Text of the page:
MRSA Research Center

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For Laboratory Researchers – FAQs

How does Staphylococcus aureus become resistant to methicillin?

MRSA strains carry an extra gene (mecA) that encodes a penicillin binding protein (called PBP2a) that replaces the wildtype penicillin binding proteins when any drug related to penicillin is present.

What is SCCmec?

SCCmec stands for staphylococcal cassette chromosome mec, a family of mobile genetic elements that carry a copy of the methicillin resistance gene, mecA, into the chromosome along with the genes (ccr) required for the integration and excision of the element.  All MRSA strains carry at least one SCCmec element in the chromosome.  They are stratified into types I-VIII based on which combination of ccr gene allotype and mec class are present together in the same element.

What is SCCmec IV?

SCCmec type IV, containing ccr allotype 2 and mec class A, is the type of SCCmec  that has become a genetic marker for community-associated MRSA in a variety of ancestral lineages around the globe.  In contrast to the healthcare associated SCCmec types, mecIV does not usually contain any other antibiotic resistance genes besides mecA.

What is the MRSA strain USA300?

The designation of USA300 refers to the SmaI restriction fragment pattern of the strain resolved by pulsed field gel electrophoresis.  The significance of USA300 is that it is currently highly prevalent as a cause of skin and soft tissue infection, necrotizing pneumonia, and sepsis in individuals with little or no risk factors for healthcare- associated MRSA infection.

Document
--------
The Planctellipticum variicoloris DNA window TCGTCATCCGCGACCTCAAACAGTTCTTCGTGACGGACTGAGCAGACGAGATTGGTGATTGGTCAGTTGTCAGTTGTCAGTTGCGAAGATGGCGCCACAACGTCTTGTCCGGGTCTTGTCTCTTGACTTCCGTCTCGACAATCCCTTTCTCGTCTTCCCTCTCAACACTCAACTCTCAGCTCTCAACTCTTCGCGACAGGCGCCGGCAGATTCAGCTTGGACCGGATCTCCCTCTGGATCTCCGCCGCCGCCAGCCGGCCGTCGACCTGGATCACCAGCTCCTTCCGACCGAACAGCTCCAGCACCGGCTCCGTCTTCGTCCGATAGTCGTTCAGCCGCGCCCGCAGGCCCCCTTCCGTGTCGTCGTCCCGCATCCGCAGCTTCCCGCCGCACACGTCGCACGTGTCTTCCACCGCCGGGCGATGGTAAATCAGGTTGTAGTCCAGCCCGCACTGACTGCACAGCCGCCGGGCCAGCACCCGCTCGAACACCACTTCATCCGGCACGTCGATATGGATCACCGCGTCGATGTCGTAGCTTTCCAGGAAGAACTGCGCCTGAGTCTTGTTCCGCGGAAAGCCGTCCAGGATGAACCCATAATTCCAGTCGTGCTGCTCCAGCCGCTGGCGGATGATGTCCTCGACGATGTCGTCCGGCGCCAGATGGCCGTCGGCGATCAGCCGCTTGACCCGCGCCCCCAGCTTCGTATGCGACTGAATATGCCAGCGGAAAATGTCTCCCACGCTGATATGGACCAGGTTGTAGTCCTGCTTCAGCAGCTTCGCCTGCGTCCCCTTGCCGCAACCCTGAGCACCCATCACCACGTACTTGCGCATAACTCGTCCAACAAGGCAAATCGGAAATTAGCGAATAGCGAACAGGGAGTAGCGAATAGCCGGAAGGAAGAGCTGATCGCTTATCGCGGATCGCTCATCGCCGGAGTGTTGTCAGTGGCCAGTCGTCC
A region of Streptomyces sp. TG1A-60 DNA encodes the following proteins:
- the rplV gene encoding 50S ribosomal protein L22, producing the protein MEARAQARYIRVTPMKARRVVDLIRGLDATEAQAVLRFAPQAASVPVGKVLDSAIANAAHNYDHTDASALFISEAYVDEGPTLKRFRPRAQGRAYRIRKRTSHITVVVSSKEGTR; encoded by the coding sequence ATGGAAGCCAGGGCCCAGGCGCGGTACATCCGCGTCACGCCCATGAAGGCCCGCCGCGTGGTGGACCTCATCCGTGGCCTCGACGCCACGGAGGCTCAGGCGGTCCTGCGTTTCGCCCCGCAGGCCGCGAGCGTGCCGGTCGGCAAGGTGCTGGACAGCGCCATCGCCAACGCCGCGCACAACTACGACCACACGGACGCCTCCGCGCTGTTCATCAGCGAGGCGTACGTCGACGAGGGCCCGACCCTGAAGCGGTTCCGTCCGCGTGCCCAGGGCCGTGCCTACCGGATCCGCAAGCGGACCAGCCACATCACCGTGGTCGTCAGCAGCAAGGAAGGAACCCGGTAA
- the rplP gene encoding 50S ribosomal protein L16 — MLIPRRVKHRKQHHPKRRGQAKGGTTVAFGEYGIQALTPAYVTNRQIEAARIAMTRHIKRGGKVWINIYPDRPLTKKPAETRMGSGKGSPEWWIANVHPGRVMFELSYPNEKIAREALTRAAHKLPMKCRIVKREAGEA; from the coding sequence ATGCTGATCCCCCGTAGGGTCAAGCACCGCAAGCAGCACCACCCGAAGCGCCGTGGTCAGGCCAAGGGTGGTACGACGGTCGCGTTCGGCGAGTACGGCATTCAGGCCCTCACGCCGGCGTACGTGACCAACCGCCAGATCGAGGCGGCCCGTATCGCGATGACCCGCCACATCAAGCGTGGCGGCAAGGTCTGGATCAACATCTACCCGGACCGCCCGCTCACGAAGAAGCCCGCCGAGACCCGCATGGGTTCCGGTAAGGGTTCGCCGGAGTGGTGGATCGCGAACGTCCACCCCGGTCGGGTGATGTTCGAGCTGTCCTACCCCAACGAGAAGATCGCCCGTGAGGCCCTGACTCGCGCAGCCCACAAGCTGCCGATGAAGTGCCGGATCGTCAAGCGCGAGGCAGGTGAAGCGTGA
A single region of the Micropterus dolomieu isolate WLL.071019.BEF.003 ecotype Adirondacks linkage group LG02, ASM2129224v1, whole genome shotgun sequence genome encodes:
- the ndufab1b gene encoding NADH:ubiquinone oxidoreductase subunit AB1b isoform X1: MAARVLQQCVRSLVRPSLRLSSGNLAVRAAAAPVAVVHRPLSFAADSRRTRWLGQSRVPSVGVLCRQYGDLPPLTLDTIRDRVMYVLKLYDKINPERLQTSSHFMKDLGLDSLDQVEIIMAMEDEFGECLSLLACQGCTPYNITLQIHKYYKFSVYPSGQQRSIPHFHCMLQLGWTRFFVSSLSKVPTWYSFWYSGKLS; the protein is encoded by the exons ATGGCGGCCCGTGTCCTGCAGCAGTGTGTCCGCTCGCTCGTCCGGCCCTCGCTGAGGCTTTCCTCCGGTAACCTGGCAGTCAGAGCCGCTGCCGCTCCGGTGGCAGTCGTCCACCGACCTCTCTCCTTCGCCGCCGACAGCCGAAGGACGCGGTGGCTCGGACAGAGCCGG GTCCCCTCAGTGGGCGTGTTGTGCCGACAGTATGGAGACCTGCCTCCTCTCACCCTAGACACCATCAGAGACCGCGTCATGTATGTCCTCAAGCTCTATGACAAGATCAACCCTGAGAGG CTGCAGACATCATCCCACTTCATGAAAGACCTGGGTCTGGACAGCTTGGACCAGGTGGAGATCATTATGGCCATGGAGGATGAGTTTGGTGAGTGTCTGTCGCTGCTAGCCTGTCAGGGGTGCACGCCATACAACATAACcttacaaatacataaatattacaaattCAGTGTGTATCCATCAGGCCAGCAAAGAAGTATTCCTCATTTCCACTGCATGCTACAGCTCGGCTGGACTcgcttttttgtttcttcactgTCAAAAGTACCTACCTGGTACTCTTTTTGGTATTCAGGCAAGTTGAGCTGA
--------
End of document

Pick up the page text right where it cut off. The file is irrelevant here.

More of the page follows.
Why is Panton Valentine Leukocidin (PVL) important for the virulence of community–associated MRSA?

PVL is a leukocidin, which means it targets and destroys neutrophils, the first line of the human innate immune defense against bacterial infection.  Although PVL has an extraordinary epidemiologic link with CA-MRSA infection, studies in rodents have not conclusively shown that PVL accounts for the elevated virulence phenotype.  USA300 CA-MRSA strains are highly virulent in rodent models of infection whether or not the PVL gene is present.  This has been shown using isogenic knockout strains of PVL+ and PVL- MRSA as well as with many clinical isolates that are naturally PVL positive and negative.  However, such studies do not rule out the possibility that PVL plays a role in the ability of S. aureus to persist and disseminate among healthy human hosts.  It is also possible that PVL does play a role in virulence but animal models of infection do not mimic the situation in humans.